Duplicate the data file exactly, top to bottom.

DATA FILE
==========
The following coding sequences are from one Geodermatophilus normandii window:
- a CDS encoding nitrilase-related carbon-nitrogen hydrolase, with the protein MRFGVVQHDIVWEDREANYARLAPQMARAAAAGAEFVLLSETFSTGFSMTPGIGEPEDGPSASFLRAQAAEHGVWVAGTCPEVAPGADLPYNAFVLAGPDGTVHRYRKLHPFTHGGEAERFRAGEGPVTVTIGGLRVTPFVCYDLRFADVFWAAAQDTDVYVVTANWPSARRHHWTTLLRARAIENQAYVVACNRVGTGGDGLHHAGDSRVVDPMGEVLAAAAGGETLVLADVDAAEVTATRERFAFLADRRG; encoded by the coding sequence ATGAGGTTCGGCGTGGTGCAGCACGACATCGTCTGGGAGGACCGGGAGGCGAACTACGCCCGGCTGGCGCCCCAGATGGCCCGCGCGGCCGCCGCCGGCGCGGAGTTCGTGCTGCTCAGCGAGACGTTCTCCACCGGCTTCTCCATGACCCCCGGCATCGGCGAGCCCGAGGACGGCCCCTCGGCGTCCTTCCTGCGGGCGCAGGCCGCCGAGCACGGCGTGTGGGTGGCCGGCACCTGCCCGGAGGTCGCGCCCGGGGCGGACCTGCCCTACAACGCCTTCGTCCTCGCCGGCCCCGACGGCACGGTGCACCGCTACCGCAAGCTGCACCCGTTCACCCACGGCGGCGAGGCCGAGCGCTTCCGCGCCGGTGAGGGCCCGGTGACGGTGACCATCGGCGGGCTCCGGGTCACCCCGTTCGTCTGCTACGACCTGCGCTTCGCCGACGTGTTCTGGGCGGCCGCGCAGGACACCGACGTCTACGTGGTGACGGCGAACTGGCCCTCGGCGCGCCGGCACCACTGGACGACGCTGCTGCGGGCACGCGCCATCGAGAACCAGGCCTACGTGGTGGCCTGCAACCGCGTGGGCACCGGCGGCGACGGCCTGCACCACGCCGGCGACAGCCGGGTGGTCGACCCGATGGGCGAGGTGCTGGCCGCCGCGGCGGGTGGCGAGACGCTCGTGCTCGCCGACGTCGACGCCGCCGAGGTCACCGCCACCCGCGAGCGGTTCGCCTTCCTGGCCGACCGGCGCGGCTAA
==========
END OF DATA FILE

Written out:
The following coding sequences are from one Geodermatophilus normandii window:
- a CDS encoding nitrilase-related carbon-nitrogen hydrolase, with the protein MRFGVVQHDIVWEDREANYARLAPQMARAAAAGAEFVLLSETFSTGFSMTPGIGEPEDGPSASFLRAQAAEHGVWVAGTCPEVAPGADLPYNAFVLAGPDGTVHRYRKLHPFTHGGEAERFRAGEGPVTVTIGGLRVTPFVCYDLRFADVFWAAAQDTDVYVVTANWPSARRHHWTTLLRARAIENQAYVVACNRVGTGGDGLHHAGDSRVVDPMGEVLAAAAGGETLVLADVDAAEVTATRERFAFLADRRG; encoded by the coding sequence ATGAGGTTCGGCGTGGTGCAGCACGACATCGTCTGGGAGGACCGGGAGGCGAACTACGCCCGGCTGGCGCCCCAGATGGCCCGCGCGGCCGCCGCCGGCGCGGAGTTCGTGCTGCTCAGCGAGACGTTCTCCACCGGCTTCTCCATGACCCCCGGCATCGGCGAGCCCGAGGACGGCCCCTCGGCGTCCTTCCTGCGGGCGCAGGCCGCCGAGCACGGCGTGTGGGTGGCCGGCACCTGCCCGGAGGTCGCGCCCGGGGCGGACCTGCCCTACAACGCCTTCGTCCTCGCCGGCCCCGACGGCACGGTGCACCGCTACCGCAAGCTGCACCCGTTCACCCACGGCGGCGAGGCCGAGCGCTTCCGCGCCGGTGAGGGCCCGGTGACGGTGACCATCGGCGGGCTCCGGGTCACCCCGTTCGTCTGCTACGACCTGCGCTTCGCCGACGTGTTCTGGGCGGCCGCGCAGGACACCGACGTCTACGTGGTGACGGCGAACTGGCCCTCGGCGCGCCGGCACCACTGGACGACGCTGCTGCGGGCACGCGCCATCGAGAACCAGGCCTACGTGGTGGCCTGCAACCGCGTGGGCACCGGCGGCGACGGCCTGCACCACGCCGGCGACAGCCGGGTGGTCGACCCGATGGGCGAGGTGCTGGCCGCCGCGGCGGGTGGCGAGACGCTCGTGCTCGCCGACGTCGACGCCGCCGAGGTCACCGCCACCCGCGAGCGGTTCGCCTTCCTGGCCGACCGGCGCGGCTAA